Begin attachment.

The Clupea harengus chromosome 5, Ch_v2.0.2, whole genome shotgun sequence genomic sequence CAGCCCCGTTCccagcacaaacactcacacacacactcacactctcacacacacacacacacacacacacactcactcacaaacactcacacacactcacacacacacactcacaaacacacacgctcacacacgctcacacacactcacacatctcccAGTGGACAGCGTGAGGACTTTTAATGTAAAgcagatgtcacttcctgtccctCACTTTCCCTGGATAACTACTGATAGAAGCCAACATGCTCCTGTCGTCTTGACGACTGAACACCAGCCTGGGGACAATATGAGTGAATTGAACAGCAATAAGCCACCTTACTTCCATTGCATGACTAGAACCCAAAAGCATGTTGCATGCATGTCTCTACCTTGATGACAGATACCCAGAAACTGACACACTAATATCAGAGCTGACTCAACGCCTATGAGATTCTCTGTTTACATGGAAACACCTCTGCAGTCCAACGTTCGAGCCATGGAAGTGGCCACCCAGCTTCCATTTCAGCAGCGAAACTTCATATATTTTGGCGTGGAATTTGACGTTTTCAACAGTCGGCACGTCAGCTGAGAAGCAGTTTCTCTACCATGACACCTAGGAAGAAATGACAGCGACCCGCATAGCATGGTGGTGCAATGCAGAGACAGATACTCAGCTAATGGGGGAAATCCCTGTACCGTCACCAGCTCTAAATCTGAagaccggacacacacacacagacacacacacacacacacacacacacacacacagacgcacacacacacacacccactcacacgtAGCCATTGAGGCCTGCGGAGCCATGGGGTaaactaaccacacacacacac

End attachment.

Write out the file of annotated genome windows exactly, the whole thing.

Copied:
The Clupea harengus chromosome 5, Ch_v2.0.2, whole genome shotgun sequence genomic sequence CAGCCCCGTTCccagcacaaacactcacacacacactcacactctcacacacacacacacacacacacacactcactcacaaacactcacacacactcacacacacacactcacaaacacacacgctcacacacgctcacacacactcacacatctcccAGTGGACAGCGTGAGGACTTTTAATGTAAAgcagatgtcacttcctgtccctCACTTTCCCTGGATAACTACTGATAGAAGCCAACATGCTCCTGTCGTCTTGACGACTGAACACCAGCCTGGGGACAATATGAGTGAATTGAACAGCAATAAGCCACCTTACTTCCATTGCATGACTAGAACCCAAAAGCATGTTGCATGCATGTCTCTACCTTGATGACAGATACCCAGAAACTGACACACTAATATCAGAGCTGACTCAACGCCTATGAGATTCTCTGTTTACATGGAAACACCTCTGCAGTCCAACGTTCGAGCCATGGAAGTGGCCACCCAGCTTCCATTTCAGCAGCGAAACTTCATATATTTTGGCGTGGAATTTGACGTTTTCAACAGTCGGCACGTCAGCTGAGAAGCAGTTTCTCTACCATGACACCTAGGAAGAAATGACAGCGACCCGCATAGCATGGTGGTGCAATGCAGAGACAGATACTCAGCTAATGGGGGAAATCCCTGTACCGTCACCAGCTCTAAATCTGAagaccggacacacacacacagacacacacacacacacacacacacacacacacagacgcacacacacacacacccactcacacgtAGCCATTGAGGCCTGCGGAGCCATGGGGTaaactaaccacacacacacac